The relationship between migration and development has been a long-scrutinised topic of debate within developmental discourse. Understanding of these dynamics have “swung back and forth like a pendulum” (de Haas, 2010) since first emerging as an area of academic interest in the 1950s, oscillating from optimism to pessimism and back again.
Early perspectives attached to modernisation theory highlighted the potential for migration to catalyse a ‘developmental take-off’ for sending nations by way of remittance and skill transfers. Later, radical critiques (from neo-Marxist and dependency perspectives) re-framed migration-development in a profoundly sceptical light, emphasising migration’s propensity to siphon skills and labour in a way that stymies genuine economic development in sending countries. Since the ‘rediscovery’ of the migration-development nexus in the early millennium the tone of discussion has once again been overwhelmingly hopeful; a solidifying neo-liberal status quo has drowned out the radical critiques of the 70s and 80s and shrunk the contours of development until a “golden straitjacket” (Friedman, 2000) woven of market signals is all that remains.
Within this neo-liberal development paradigm, the World Bank, IOM and fistfuls of Northern think tanks have promulgated the notion that temporary labour migration yields a ‘triple win’ scenario, in which sending countries, receiving countries and migrants all benefit from a re-allocation of global labour ostensibly co-ordinated by forces of supply and demand. Meanwhile, alternative approaches to migration that emphasise the exploitative disparity of those ‘wins’ have been dismissed in parcel with the failed developmental projects with which they were ideologically aligned and are today something of a theoretical faux pas. Sri Lanka’s own experience with a closed economy highlights many of the problems of such developmental models, though it remains difficult to disentangle the culpability of economic theory from the social and productive vulnerabilities inherited from colonial occupation (Kelegama, 2006).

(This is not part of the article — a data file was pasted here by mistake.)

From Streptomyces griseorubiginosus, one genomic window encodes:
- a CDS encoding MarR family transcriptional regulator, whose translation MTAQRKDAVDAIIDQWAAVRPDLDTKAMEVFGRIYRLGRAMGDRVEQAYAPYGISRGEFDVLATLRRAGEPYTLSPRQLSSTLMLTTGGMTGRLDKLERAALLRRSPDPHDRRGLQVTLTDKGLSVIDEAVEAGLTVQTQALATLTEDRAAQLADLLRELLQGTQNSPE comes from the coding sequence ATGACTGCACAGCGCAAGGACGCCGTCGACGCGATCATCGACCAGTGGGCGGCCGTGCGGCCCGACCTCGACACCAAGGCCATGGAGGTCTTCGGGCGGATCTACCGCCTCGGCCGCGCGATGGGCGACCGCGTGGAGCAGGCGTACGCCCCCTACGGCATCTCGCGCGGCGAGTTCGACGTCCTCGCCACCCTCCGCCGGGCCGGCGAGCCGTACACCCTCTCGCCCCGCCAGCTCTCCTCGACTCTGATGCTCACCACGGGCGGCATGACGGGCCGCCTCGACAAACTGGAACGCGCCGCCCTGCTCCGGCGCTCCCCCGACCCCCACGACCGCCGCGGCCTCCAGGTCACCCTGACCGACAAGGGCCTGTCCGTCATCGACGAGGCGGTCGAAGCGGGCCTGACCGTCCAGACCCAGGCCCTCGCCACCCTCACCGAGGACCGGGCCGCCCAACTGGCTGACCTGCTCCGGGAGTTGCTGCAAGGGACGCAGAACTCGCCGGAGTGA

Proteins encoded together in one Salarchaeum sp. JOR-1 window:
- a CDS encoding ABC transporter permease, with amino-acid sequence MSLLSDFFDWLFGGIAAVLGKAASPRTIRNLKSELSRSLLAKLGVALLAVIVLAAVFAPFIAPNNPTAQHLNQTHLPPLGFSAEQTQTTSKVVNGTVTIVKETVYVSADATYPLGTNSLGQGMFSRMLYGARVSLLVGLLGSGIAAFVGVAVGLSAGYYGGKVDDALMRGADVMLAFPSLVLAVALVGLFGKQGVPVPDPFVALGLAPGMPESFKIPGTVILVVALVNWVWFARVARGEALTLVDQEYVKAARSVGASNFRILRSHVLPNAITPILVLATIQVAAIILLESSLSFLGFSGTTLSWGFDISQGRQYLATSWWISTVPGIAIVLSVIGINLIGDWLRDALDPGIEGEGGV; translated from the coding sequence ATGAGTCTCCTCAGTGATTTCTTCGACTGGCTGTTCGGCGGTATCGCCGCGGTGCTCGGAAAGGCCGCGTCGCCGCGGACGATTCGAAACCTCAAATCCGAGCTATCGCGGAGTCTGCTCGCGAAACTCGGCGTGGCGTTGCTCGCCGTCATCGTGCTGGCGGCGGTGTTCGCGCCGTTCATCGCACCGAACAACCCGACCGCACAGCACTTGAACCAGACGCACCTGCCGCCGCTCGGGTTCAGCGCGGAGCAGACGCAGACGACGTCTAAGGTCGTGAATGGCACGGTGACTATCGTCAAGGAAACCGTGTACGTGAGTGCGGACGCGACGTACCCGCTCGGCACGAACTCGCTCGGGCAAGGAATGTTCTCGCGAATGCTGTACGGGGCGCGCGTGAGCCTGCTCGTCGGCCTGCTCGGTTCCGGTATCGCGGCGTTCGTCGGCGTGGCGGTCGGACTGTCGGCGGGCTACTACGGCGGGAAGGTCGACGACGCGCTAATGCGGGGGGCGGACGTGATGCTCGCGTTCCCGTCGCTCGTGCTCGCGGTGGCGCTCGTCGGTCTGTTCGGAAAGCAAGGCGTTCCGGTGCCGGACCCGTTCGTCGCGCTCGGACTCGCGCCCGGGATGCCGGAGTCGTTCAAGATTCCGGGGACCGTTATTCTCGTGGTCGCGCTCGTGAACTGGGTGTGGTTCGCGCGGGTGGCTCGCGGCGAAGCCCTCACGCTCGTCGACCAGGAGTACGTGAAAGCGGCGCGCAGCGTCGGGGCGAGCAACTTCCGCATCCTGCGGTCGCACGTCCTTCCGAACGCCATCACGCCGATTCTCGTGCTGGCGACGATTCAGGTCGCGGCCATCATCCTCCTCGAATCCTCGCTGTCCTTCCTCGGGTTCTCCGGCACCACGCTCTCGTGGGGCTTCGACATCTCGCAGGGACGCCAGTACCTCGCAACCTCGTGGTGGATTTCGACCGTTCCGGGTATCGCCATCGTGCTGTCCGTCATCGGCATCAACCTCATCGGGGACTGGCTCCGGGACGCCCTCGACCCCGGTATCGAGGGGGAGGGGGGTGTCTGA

"What is remarkable about Sri Lanka’s current developmental predicament is its similarity with the woes of the post-independence economy: poor terms of trade, a precarious balance of payments and a failure to diversify from in-elastic agricultural and low value-added exports."
The global division of labour underpinning capital accumulation in the North is predicated not only on the outsourcing of production, but also the importing of workers for exploitative labour in care, construction and service roles that cannot be off-shored. Meanwhile, adherence to migration as a de-facto developmental strategy has left Sri Lanka increasingly dependent on remittances as a means of shoring up its foreign reserves (a staggering 49% of export earnings) to counterbalance a historically impregnable trade deficit, keep the rupee afloat and subsequently finance the ongoing gentrification of urban Colombo. Where national development projects and attempts at export diversification have failed, migrants have picked up both the foreign exchange slack and the suffix of ‘hero’ (MFEPW, 2011). Worse again, with remittances failing to translate into sustainable long-term livelihoods for migrant families, some of the most vulnerable portions of Sri Lanka’s population are coaxed into an unsustainable cycle of repeat migration to attain a transient reprieve from poverty.